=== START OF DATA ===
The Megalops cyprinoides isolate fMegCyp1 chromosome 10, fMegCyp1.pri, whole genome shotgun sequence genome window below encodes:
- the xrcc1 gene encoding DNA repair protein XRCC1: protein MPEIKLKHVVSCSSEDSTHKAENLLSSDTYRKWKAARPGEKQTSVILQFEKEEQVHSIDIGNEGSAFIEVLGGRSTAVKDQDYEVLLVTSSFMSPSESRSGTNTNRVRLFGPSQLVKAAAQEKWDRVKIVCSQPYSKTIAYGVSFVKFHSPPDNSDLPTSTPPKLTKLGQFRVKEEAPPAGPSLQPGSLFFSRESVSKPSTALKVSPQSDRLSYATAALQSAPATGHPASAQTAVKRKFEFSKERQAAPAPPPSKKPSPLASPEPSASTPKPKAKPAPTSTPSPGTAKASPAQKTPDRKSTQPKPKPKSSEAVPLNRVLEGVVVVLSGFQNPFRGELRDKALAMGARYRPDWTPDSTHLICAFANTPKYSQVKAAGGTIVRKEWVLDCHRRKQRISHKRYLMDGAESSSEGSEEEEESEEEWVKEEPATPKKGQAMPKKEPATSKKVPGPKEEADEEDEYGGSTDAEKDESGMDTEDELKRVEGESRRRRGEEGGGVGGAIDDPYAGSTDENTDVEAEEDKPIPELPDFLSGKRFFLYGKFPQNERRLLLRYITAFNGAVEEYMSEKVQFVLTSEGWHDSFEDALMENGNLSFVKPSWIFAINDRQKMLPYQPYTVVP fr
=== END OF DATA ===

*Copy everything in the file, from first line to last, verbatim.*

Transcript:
The Megalops cyprinoides isolate fMegCyp1 chromosome 10, fMegCyp1.pri, whole genome shotgun sequence genome window below encodes:
- the xrcc1 gene encoding DNA repair protein XRCC1: protein MPEIKLKHVVSCSSEDSTHKAENLLSSDTYRKWKAARPGEKQTSVILQFEKEEQVHSIDIGNEGSAFIEVLGGRSTAVKDQDYEVLLVTSSFMSPSESRSGTNTNRVRLFGPSQLVKAAAQEKWDRVKIVCSQPYSKTIAYGVSFVKFHSPPDNSDLPTSTPPKLTKLGQFRVKEEAPPAGPSLQPGSLFFSRESVSKPSTALKVSPQSDRLSYATAALQSAPATGHPASAQTAVKRKFEFSKERQAAPAPPPSKKPSPLASPEPSASTPKPKAKPAPTSTPSPGTAKASPAQKTPDRKSTQPKPKPKSSEAVPLNRVLEGVVVVLSGFQNPFRGELRDKALAMGARYRPDWTPDSTHLICAFANTPKYSQVKAAGGTIVRKEWVLDCHRRKQRISHKRYLMDGAESSSEGSEEEEESEEEWVKEEPATPKKGQAMPKKEPATSKKVPGPKEEADEEDEYGGSTDAEKDESGMDTEDELKRVEGESRRRRGEEGGGVGGAIDDPYAGSTDENTDVEAEEDKPIPELPDFLSGKRFFLYGKFPQNERRLLLRYITAFNGAVEEYMSEKVQFVLTSEGWHDSFEDALMENGNLSFVKPSWIFAINDRQKMLPYQPYTVVP fr